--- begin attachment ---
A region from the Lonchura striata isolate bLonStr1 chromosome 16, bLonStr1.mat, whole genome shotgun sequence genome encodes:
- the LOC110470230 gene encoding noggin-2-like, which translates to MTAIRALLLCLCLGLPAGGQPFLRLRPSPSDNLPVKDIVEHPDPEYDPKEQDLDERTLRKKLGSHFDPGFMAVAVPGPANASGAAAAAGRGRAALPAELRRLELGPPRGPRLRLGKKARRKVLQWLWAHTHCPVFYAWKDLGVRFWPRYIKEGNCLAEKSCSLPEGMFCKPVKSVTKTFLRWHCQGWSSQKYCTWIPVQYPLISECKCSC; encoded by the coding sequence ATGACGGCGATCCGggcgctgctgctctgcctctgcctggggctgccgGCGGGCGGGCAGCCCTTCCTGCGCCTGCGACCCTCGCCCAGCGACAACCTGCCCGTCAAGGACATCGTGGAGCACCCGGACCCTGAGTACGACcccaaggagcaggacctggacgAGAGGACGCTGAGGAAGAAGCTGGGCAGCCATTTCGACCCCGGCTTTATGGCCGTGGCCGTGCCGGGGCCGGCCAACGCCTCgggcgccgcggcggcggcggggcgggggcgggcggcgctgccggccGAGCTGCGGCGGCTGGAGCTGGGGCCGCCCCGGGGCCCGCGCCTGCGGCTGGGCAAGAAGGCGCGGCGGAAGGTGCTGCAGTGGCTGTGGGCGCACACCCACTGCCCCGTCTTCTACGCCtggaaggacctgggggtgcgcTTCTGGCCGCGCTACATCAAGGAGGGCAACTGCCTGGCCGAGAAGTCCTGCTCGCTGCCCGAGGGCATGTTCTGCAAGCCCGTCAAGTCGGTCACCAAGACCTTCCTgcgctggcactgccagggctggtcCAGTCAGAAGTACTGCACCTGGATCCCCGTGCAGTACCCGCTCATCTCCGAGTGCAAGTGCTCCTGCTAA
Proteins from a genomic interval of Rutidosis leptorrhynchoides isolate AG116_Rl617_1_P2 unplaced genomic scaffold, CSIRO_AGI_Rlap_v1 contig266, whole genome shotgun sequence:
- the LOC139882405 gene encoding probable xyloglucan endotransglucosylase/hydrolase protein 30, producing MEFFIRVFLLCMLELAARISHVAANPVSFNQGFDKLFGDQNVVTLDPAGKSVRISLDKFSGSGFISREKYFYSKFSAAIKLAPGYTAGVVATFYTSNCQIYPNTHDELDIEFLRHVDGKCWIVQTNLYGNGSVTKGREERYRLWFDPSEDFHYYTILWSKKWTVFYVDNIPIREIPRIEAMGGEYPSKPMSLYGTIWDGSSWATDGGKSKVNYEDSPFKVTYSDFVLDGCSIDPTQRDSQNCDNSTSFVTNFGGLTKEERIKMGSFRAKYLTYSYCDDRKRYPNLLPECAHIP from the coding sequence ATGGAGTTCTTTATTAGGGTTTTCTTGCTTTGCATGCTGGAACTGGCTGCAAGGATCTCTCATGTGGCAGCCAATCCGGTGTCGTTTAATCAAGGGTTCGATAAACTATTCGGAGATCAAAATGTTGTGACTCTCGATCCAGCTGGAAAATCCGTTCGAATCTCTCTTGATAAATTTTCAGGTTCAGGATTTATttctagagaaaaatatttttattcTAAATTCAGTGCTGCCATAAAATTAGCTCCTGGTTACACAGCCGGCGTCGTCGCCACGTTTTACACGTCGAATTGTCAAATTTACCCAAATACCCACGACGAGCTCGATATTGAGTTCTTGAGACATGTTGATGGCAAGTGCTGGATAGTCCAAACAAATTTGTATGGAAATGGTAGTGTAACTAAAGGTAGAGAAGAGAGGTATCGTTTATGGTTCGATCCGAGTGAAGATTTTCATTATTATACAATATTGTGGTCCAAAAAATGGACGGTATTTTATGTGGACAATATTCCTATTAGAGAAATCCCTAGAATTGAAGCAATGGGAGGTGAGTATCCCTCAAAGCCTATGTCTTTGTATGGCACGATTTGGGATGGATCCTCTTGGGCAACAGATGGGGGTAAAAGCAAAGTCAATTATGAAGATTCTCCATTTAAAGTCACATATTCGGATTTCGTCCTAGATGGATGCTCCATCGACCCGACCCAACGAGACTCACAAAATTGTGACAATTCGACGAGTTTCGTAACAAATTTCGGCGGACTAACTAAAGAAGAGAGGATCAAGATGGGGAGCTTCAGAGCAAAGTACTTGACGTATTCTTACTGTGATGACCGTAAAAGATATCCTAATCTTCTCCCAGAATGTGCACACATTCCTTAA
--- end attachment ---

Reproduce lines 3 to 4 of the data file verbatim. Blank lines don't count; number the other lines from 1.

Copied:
Proteins from a genomic interval of Rutidosis leptorrhynchoides isolate AG116_Rl617_1_P2 unplaced genomic scaffold, CSIRO_AGI_Rlap_v1 contig266, whole genome shotgun sequence:
- the LOC139882405 gene encoding probable xyloglucan endotransglucosylase/hydrolase protein 30, producing MEFFIRVFLLCMLELAARISHVAANPVSFNQGFDKLFGDQNVVTLDPAGKSVRISLDKFSGSGFISREKYFYSKFSAAIKLAPGYTAGVVATFYTSNCQIYPNTHDELDIEFLRHVDGKCWIVQTNLYGNGSVTKGREERYRLWFDPSEDFHYYTILWSKKWTVFYVDNIPIREIPRIEAMGGEYPSKPMSLYGTIWDGSSWATDGGKSKVNYEDSPFKVTYSDFVLDGCSIDPTQRDSQNCDNSTSFVTNFGGLTKEERIKMGSFRAKYLTYSYCDDRKRYPNLLPECAHIP from the coding sequence ATGGAGTTCTTTATTAGGGTTTTCTTGCTTTGCATGCTGGAACTGGCTGCAAGGATCTCTCATGTGGCAGCCAATCCGGTGTCGTTTAATCAAGGGTTCGATAAACTATTCGGAGATCAAAATGTTGTGACTCTCGATCCAGCTGGAAAATCCGTTCGAATCTCTCTTGATAAATTTTCAGGTTCAGGATTTATttctagagaaaaatatttttattcTAAATTCAGTGCTGCCATAAAATTAGCTCCTGGTTACACAGCCGGCGTCGTCGCCACGTTTTACACGTCGAATTGTCAAATTTACCCAAATACCCACGACGAGCTCGATATTGAGTTCTTGAGACATGTTGATGGCAAGTGCTGGATAGTCCAAACAAATTTGTATGGAAATGGTAGTGTAACTAAAGGTAGAGAAGAGAGGTATCGTTTATGGTTCGATCCGAGTGAAGATTTTCATTATTATACAATATTGTGGTCCAAAAAATGGACGGTATTTTATGTGGACAATATTCCTATTAGAGAAATCCCTAGAATTGAAGCAATGGGAGGTGAGTATCCCTCAAAGCCTATGTCTTTGTATGGCACGATTTGGGATGGATCCTCTTGGGCAACAGATGGGGGTAAAAGCAAAGTCAATTATGAAGATTCTCCATTTAAAGTCACATATTCGGATTTCGTCCTAGATGGATGCTCCATCGACCCGACCCAACGAGACTCACAAAATTGTGACAATTCGACGAGTTTCGTAACAAATTTCGGCGGACTAACTAAAGAAGAGAGGATCAAGATGGGGAGCTTCAGAGCAAAGTACTTGACGTATTCTTACTGTGATGACCGTAAAAGATATCCTAATCTTCTCCCAGAATGTGCACACATTCCTTAA